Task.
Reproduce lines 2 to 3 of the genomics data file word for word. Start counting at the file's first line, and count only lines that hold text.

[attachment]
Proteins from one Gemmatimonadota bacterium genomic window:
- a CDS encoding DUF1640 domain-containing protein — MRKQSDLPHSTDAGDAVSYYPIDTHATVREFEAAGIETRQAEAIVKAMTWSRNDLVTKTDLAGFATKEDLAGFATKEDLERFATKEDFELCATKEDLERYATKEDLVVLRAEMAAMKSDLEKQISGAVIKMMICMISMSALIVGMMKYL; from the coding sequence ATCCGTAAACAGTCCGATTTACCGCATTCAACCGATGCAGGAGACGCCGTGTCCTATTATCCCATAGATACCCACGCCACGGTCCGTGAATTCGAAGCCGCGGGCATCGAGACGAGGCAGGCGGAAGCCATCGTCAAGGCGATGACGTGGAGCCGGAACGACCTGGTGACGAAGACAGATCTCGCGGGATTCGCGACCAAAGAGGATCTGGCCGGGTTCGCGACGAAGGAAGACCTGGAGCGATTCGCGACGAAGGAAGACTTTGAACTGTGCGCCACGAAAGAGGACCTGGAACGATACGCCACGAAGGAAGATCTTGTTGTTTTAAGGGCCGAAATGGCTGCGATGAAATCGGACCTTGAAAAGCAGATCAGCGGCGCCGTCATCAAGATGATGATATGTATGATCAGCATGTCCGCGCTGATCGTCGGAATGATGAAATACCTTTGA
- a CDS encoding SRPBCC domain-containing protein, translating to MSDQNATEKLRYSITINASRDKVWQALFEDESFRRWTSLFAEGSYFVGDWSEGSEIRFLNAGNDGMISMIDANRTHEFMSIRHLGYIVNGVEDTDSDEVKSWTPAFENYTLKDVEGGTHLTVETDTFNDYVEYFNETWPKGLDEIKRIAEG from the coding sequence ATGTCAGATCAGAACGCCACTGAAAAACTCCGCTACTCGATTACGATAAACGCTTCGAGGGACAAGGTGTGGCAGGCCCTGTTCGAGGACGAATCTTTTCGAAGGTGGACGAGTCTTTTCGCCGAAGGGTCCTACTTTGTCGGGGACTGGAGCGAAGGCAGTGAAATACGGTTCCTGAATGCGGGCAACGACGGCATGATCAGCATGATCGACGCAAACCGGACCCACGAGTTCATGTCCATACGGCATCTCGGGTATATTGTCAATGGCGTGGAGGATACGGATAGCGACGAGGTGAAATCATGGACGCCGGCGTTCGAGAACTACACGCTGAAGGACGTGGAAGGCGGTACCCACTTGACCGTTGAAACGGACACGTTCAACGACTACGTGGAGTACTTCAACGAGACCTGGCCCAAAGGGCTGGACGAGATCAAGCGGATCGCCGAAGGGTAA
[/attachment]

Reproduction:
- a CDS encoding DUF1640 domain-containing protein — MRKQSDLPHSTDAGDAVSYYPIDTHATVREFEAAGIETRQAEAIVKAMTWSRNDLVTKTDLAGFATKEDLAGFATKEDLERFATKEDFELCATKEDLERYATKEDLVVLRAEMAAMKSDLEKQISGAVIKMMICMISMSALIVGMMKYL; from the coding sequence ATCCGTAAACAGTCCGATTTACCGCATTCAACCGATGCAGGAGACGCCGTGTCCTATTATCCCATAGATACCCACGCCACGGTCCGTGAATTCGAAGCCGCGGGCATCGAGACGAGGCAGGCGGAAGCCATCGTCAAGGCGATGACGTGGAGCCGGAACGACCTGGTGACGAAGACAGATCTCGCGGGATTCGCGACCAAAGAGGATCTGGCCGGGTTCGCGACGAAGGAAGACCTGGAGCGATTCGCGACGAAGGAAGACTTTGAACTGTGCGCCACGAAAGAGGACCTGGAACGATACGCCACGAAGGAAGATCTTGTTGTTTTAAGGGCCGAAATGGCTGCGATGAAATCGGACCTTGAAAAGCAGATCAGCGGCGCCGTCATCAAGATGATGATATGTATGATCAGCATGTCCGCGCTGATCGTCGGAATGATGAAATACCTTTGA
- a CDS encoding SRPBCC domain-containing protein, translating to MSDQNATEKLRYSITINASRDKVWQALFEDESFRRWTSLFAEGSYFVGDWSEGSEIRFLNAGNDGMISMIDANRTHEFMSIRHLGYIVNGVEDTDSDEVKSWTPAFENYTLKDVEGGTHLTVETDTFNDYVEYFNETWPKGLDEIKRIAEG from the coding sequence ATGTCAGATCAGAACGCCACTGAAAAACTCCGCTACTCGATTACGATAAACGCTTCGAGGGACAAGGTGTGGCAGGCCCTGTTCGAGGACGAATCTTTTCGAAGGTGGACGAGTCTTTTCGCCGAAGGGTCCTACTTTGTCGGGGACTGGAGCGAAGGCAGTGAAATACGGTTCCTGAATGCGGGCAACGACGGCATGATCAGCATGATCGACGCAAACCGGACCCACGAGTTCATGTCCATACGGCATCTCGGGTATATTGTCAATGGCGTGGAGGATACGGATAGCGACGAGGTGAAATCATGGACGCCGGCGTTCGAGAACTACACGCTGAAGGACGTGGAAGGCGGTACCCACTTGACCGTTGAAACGGACACGTTCAACGACTACGTGGAGTACTTCAACGAGACCTGGCCCAAAGGGCTGGACGAGATCAAGCGGATCGCCGAAGGGTAA